Mark Eaton
Systems manager
CHF Industries
New York

Decision makers ignorant of Windows' flaws, iSeries superiority
I think iSeries is the best computer that money can buy. But IBM is the first company to ignore it. I have sold and programmed and installed iSeries systems from the beginning. I saw it always getting better, but often I also saw it being pushed out because the decision makers know Microsoft, they have experience in doing restarts, and they don't know anything about iSeries. They are not aware of security and stability problems in peer networks (a lot of dwarfs will not be able to replace a giant). That's all result of half-hearted marketing by IBM. iSeries always has been the stepdaughter in the zSeries and storage-minded company. And so I fear iSeries will go down in the next few years.

Bernhard MÜller
Leitender Kundenberater
becom Informationssysteme GmbH

IBM needs to push open technologies even more
The contenders for the data center floor space: iSeries, mainframe, Windows and Unix. Those can be divided into two camps: EBCDIC and ASCII.

It seems that if anything holds the iSeries back it is the basic data "incompatibility." Windows and Unix are clearly in the same camp with the PC or personal workstations. Mainframe and midrange support staff don't mind the conversion, but as volumes increase on the Unix and Windows side, the ease of data transformation in our homogenous environments will be the key, both for data transformation and application porting.

For VCRs, Beta was a good format, but the average consumer preferred the ease and availability of VHS. I loved Apple's PCs, but the company I worked for and the majority of my friends all had IBM-compatible PCs. When it came time to buy a new system, I bought what they had so we would be compatible.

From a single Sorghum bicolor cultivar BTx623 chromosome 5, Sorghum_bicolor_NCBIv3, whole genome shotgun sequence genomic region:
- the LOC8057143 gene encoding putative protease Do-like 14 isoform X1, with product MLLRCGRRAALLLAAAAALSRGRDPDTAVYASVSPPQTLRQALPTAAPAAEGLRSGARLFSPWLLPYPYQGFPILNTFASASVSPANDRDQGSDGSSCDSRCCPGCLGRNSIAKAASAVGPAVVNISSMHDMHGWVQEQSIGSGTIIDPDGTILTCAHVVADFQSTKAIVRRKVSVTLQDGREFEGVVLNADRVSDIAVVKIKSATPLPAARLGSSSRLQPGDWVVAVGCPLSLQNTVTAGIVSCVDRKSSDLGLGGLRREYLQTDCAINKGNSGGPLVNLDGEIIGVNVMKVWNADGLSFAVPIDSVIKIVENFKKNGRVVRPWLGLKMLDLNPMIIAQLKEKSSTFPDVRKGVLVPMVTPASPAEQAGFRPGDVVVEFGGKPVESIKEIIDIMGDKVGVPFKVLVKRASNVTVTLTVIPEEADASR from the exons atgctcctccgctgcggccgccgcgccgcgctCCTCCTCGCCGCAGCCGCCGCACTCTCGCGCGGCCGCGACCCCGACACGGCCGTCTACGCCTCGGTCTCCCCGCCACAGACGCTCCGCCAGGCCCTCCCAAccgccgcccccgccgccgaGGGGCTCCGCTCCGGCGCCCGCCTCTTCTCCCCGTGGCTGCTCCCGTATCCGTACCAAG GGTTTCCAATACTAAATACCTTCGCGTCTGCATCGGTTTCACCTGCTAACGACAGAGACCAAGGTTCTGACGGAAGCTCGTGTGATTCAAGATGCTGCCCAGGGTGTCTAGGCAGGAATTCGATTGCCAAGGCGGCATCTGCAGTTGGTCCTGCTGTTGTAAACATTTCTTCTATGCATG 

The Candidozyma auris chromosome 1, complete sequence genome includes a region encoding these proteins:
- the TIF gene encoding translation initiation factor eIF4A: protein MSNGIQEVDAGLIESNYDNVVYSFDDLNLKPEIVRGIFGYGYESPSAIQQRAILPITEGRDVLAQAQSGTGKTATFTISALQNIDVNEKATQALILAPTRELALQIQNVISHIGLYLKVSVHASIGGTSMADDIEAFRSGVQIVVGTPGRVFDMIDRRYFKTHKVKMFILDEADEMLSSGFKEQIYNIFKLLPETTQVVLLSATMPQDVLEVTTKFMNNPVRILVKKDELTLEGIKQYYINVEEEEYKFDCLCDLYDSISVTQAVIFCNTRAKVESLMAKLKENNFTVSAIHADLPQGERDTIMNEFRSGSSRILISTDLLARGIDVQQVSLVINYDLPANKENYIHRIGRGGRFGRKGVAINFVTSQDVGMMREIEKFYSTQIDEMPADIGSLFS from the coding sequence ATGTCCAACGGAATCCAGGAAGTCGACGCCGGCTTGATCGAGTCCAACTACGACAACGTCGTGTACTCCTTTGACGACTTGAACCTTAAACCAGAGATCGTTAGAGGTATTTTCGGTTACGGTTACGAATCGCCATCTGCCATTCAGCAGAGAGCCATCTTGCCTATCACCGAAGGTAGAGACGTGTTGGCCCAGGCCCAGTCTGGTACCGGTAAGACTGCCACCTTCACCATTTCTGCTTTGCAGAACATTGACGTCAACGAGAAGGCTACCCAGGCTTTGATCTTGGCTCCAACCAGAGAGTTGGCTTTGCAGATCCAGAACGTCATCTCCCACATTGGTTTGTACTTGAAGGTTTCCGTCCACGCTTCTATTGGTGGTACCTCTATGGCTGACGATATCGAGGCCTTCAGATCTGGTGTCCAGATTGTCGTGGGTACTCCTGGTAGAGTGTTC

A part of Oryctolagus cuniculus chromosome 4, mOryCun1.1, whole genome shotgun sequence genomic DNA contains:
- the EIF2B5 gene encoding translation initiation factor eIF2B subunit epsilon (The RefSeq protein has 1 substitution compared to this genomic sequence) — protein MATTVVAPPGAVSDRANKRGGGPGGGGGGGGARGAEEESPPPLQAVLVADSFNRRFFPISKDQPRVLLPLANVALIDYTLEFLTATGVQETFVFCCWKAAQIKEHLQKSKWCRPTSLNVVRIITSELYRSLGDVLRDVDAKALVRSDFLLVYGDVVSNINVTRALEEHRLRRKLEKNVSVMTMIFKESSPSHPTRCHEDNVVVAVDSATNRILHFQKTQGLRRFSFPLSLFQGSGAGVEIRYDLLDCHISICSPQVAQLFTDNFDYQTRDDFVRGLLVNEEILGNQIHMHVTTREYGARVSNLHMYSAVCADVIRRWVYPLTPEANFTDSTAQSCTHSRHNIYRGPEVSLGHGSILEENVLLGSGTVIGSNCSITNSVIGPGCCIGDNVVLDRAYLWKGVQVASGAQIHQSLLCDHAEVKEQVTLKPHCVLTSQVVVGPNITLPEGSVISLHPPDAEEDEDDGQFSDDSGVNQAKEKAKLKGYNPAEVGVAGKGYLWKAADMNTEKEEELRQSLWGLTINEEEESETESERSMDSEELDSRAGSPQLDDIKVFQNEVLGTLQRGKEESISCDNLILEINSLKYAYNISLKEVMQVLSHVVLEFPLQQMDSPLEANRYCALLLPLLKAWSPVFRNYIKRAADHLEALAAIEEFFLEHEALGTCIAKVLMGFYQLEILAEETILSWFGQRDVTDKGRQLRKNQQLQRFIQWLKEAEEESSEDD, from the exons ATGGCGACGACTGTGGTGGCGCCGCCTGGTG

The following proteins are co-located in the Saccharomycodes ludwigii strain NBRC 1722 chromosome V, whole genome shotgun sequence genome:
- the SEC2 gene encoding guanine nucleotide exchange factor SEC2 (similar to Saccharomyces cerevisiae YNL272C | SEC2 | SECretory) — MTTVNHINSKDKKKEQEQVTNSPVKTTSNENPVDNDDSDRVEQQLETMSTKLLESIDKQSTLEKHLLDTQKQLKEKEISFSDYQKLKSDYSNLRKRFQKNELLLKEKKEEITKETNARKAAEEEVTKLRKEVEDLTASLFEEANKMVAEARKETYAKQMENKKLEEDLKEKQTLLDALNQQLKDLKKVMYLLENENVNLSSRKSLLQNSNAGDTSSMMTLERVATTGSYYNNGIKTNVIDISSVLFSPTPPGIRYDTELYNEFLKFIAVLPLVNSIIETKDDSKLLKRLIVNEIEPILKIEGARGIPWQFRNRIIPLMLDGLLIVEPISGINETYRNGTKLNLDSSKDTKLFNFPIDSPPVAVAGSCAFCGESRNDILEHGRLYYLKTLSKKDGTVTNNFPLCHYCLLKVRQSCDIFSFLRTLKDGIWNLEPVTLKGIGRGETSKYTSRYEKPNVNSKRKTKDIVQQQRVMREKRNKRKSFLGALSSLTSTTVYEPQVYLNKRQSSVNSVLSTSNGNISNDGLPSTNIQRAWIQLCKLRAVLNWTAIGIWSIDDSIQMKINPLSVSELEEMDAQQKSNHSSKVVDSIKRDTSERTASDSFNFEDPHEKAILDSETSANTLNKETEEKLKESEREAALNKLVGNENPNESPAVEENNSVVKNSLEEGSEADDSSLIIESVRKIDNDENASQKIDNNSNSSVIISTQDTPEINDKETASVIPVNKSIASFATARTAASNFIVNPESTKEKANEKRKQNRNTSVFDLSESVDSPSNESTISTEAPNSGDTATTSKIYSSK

Porting has issues other than data. Between operating systems certain assumptions have been implemented. To many programmers the differences appear minimal, but to advanced programmers the differences between dead-lock detection and lock timeouts can be a major problem. Java does help on both the data side and the programming environment, but adoption has been slow.

I do not see this pattern changing unless IBM and iSeries staffs can hide the EBCDIC nature of the operating system and push open technologies even further (Java, XML, Messaging) to compete head-to-head with the "Wintel platform" dollar-to-dollar and application-to-application.

Perhaps IBM can change the computing models by creating a truly "Magic Box" that combines the strengths of OS/400 with the openness of the pSeries (and Linux). A "Magic Box" that supports portable code, eases porting of existing applications and data, plus delivers more computing power for the same or less money as Wintel.

Otherwise, the iSeries loyalists will use these great iSeries systems just like the Apple Macintosh users did and do in this PC-dominated market. Even as the rest of the market continues to reboot their data centers.

Michael Frilot

Ensure applications remain available for the iSeries
When I worked for the local school district a number of years ago, we made hardware decisions based on the availability of appropriate software. I think that is a key issue with the iSeries and any other hardware. As long as there are applications that meet the needs of customers on one set of hardware that is better than on another, businesses will make the decision to use the best software. In our sector, the iSeries is the most appropriate hardware for now. IBM would do well to work with development companies to assure that good applications remain available for the iSeries platform.

John Conlon
Manager of user operations
New Mexico Educational Assistance Foundation

Senior managers see the light